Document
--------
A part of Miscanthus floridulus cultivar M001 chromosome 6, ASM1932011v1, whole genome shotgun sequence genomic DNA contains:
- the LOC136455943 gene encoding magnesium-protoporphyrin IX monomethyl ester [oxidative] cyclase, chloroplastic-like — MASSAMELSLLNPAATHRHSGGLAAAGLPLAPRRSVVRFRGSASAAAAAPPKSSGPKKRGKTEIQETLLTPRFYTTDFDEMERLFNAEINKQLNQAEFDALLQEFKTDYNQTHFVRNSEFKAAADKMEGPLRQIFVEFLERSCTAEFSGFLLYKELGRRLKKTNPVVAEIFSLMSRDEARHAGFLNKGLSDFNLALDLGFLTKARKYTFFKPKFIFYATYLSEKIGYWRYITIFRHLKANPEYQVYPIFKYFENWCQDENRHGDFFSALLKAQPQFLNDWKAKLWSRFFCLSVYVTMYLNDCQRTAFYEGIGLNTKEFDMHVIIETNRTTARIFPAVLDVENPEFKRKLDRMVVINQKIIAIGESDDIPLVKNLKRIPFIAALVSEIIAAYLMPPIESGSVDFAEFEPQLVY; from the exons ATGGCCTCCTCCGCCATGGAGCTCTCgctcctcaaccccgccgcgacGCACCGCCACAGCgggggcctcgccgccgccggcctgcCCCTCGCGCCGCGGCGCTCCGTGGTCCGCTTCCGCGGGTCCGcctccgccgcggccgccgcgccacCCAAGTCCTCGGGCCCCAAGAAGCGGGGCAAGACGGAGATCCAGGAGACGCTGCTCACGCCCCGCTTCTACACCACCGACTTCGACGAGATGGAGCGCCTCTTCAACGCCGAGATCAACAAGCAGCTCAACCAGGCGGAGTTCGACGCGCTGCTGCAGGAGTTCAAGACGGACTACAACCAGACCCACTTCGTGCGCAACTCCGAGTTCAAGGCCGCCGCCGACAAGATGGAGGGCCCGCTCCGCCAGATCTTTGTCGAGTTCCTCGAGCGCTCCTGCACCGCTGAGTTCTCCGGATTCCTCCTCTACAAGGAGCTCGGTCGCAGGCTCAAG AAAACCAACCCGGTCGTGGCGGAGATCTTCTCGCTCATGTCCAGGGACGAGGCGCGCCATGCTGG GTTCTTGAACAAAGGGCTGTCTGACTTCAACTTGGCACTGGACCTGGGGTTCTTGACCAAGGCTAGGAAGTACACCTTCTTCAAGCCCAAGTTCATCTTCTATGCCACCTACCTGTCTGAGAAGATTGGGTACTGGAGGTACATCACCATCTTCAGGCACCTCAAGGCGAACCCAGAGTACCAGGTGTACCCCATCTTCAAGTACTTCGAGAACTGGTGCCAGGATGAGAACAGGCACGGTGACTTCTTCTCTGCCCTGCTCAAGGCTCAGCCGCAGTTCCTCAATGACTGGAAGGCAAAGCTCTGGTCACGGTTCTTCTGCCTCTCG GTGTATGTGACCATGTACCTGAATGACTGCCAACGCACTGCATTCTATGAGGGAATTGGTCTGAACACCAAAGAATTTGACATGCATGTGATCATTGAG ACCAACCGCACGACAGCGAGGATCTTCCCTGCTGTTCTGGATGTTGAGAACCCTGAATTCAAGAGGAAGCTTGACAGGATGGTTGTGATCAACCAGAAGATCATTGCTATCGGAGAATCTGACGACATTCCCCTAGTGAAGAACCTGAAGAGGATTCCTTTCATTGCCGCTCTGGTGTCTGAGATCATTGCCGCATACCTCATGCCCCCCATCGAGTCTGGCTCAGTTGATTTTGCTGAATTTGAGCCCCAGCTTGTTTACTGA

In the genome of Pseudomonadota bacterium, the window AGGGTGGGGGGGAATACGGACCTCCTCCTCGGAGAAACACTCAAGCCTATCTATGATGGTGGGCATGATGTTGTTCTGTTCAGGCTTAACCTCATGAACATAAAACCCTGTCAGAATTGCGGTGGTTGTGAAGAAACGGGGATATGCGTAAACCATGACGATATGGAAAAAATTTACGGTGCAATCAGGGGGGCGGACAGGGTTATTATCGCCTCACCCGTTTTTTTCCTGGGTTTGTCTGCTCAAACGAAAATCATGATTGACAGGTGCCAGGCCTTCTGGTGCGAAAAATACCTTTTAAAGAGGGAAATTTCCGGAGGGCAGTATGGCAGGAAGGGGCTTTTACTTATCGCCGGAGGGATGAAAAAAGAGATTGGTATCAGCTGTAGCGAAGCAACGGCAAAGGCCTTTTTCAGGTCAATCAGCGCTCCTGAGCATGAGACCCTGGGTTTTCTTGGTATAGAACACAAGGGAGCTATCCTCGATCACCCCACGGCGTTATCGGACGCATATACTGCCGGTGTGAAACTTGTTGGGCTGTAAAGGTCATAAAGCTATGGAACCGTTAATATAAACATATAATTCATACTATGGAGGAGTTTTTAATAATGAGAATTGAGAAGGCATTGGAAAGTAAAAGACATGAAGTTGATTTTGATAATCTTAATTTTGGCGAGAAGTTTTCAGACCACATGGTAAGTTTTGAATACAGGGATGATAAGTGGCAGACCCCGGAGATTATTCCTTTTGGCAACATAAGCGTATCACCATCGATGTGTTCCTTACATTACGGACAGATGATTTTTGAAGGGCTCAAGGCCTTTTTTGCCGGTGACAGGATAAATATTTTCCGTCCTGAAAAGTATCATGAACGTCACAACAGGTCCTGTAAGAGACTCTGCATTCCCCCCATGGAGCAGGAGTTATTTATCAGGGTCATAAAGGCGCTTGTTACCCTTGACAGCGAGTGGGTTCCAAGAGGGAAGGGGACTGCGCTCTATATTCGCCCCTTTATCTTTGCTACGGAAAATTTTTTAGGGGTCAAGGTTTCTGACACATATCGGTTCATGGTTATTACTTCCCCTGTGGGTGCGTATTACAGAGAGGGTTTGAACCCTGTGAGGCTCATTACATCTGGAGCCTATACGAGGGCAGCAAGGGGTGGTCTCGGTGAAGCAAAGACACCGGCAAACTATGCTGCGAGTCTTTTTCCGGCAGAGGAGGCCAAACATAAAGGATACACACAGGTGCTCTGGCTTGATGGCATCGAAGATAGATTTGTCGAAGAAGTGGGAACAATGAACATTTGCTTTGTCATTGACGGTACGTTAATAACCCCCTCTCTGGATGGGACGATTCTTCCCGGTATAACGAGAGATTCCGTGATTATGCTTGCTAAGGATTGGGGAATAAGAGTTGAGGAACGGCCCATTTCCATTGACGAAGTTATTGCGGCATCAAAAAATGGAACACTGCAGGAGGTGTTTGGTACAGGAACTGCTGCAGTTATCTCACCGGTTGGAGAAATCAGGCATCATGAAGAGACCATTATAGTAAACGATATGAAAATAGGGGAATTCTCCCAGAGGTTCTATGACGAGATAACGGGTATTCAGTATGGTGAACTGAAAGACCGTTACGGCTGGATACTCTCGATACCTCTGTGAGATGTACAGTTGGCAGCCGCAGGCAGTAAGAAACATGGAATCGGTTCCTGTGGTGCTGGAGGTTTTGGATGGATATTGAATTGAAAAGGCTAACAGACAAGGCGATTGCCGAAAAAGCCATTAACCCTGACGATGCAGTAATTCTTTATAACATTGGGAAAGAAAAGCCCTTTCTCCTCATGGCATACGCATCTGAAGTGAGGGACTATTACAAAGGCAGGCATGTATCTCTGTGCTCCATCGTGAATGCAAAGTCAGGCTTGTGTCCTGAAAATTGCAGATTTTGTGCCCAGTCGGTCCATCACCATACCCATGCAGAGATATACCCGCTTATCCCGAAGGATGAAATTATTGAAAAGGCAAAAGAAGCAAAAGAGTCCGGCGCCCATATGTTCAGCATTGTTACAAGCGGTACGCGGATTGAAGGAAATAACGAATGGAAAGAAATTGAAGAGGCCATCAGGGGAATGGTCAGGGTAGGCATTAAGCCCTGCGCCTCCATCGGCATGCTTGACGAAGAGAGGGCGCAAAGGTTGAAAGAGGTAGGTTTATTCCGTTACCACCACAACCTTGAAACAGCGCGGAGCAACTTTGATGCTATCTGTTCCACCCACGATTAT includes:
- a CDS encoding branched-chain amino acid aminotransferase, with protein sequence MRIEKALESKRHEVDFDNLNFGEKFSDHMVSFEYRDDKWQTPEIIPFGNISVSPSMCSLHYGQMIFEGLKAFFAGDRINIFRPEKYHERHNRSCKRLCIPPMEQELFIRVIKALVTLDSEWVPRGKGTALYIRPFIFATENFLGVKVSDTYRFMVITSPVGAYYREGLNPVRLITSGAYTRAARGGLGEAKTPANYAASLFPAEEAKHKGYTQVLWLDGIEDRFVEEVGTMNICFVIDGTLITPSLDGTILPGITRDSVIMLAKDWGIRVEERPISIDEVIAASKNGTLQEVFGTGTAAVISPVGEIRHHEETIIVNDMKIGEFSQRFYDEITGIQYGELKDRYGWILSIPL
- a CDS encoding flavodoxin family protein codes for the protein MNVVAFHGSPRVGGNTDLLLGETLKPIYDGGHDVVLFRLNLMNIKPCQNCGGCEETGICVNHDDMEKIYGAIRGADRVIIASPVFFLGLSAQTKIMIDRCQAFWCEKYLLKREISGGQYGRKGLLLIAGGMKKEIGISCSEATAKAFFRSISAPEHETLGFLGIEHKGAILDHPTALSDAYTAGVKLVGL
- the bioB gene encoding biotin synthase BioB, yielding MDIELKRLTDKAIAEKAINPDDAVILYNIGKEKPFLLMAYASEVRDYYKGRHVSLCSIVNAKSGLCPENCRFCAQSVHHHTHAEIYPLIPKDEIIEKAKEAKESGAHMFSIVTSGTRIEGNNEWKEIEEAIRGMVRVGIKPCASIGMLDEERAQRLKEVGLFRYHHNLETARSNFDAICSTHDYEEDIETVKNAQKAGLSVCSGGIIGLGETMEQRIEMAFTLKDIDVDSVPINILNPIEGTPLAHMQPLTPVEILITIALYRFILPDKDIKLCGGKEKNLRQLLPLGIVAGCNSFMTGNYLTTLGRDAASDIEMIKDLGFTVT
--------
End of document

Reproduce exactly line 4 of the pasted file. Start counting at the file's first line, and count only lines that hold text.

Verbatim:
- a CDS encoding branched-chain amino acid aminotransferase, with protein sequence MRIEKALESKRHEVDFDNLNFGEKFSDHMVSFEYRDDKWQTPEIIPFGNISVSPSMCSLHYGQMIFEGLKAFFAGDRINIFRPEKYHERHNRSCKRLCIPPMEQELFIRVIKALVTLDSEWVPRGKGTALYIRPFIFATENFLGVKVSDTYRFMVITSPVGAYYREGLNPVRLITSGAYTRAARGGLGEAKTPANYAASLFPAEEAKHKGYTQVLWLDGIEDRFVEEVGTMNICFVIDGTLITPSLDGTILPGITRDSVIMLAKDWGIRVEERPISIDEVIAASKNGTLQEVFGTGTAAVISPVGEIRHHEETIIVNDMKIGEFSQRFYDEITGIQYGELKDRYGWILSIPL